On Sunday, Boeing Co. (NYSE: BA) successfully transferred 1,600 pounds of fuel from its new KC-46A tanker to an F-16 fighter jet during a flight over eastern Washington state. This was the first test of the new tanker’s refueling capability, and now there will be a series of tests on the tanker’s ability to fuel five additional types of aircraft.
If the aircraft can pass all six tests, Boeing will have reached a point in the development of the new plane when the Air Force will formally approve the beginning of production. Anticipating that approval will be received, Boeing has been building production tankers on its own to make up for delays that have wiped out the slack built into the schedule. A decision to begin production is supposed to be made in April, following completion of more flight tests.
In Sunday’s test, an operator based in the tanker lowered a rigid boom to pass fuel to the F-16. The KC-46A also has flexible booms designed to refuel U.S. Navy and Marine planes. The flexible booms remain to be tested as does the new tanker’s ability to receive more fuel from older KC-10 tankers.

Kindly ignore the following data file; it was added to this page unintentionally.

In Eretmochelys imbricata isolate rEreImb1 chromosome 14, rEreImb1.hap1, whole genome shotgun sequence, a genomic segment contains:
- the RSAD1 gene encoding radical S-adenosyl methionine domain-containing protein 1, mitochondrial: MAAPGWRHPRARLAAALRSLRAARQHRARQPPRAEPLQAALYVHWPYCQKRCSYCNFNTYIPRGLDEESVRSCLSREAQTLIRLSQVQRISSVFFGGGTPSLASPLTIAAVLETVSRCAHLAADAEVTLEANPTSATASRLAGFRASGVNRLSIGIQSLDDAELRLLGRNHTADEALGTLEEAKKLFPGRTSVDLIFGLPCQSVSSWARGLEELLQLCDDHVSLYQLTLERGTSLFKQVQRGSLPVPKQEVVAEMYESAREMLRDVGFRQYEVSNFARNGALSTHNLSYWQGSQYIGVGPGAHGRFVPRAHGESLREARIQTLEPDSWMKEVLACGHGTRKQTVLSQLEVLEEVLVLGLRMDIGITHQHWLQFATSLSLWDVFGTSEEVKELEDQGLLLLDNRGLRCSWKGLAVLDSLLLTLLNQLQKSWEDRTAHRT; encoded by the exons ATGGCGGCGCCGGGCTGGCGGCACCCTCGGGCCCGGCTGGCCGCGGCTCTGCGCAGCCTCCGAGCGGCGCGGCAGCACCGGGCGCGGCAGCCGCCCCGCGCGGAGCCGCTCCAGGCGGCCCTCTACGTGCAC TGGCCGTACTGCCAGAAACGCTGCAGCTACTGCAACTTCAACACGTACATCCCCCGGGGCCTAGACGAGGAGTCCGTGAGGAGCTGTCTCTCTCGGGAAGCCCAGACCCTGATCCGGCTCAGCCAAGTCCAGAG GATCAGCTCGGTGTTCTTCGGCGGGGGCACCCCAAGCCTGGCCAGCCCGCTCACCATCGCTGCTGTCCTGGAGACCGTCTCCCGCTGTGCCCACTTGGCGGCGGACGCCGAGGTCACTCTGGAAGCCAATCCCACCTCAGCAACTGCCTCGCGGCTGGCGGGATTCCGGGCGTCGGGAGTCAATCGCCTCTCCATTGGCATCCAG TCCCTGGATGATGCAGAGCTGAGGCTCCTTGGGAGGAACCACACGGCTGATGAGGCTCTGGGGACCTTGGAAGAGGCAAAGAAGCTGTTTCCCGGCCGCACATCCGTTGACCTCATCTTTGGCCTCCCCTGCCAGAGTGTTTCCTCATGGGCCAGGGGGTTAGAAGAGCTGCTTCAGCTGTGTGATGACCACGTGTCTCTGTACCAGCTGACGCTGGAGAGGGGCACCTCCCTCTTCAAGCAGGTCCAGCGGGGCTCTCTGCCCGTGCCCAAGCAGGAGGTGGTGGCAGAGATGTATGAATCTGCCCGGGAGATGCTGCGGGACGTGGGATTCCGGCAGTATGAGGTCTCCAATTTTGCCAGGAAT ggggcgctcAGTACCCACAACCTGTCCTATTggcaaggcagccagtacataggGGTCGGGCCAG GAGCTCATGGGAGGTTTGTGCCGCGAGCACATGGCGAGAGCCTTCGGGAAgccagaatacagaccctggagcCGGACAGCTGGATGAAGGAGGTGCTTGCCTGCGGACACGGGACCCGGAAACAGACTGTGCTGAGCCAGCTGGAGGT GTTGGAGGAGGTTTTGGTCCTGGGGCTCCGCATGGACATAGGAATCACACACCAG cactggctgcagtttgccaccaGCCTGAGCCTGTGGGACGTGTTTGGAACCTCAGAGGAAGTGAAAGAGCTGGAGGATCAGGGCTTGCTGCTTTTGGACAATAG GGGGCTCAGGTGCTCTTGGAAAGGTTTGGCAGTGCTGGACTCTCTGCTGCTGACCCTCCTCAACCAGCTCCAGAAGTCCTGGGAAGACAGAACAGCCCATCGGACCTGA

The next test is expected later this week, when the new tanker attempts to pass fuel through the rigid boom to an Air Force C-17 transport. The rigid boom will also be tested with the Air Force A-10 Thunderbolt (Warthog) while the F/A-18 fighter and AV-8B Harrier attack jets will test the flexible-hose refueling system.
Under the terms of Boeing’s contract with the Air Force, 18 operational tankers are due to be delivered by August 2017. A total of 179 KC-46A tankers are expected to be built to replace the fleet of KC-135s and KC-10s that are decades old.
Boeing’s shares closed up about 1% on Friday, at $124.61 in a 52-week range of $115.14 to $124.61, and were down fractionally Monday morning to $124.22.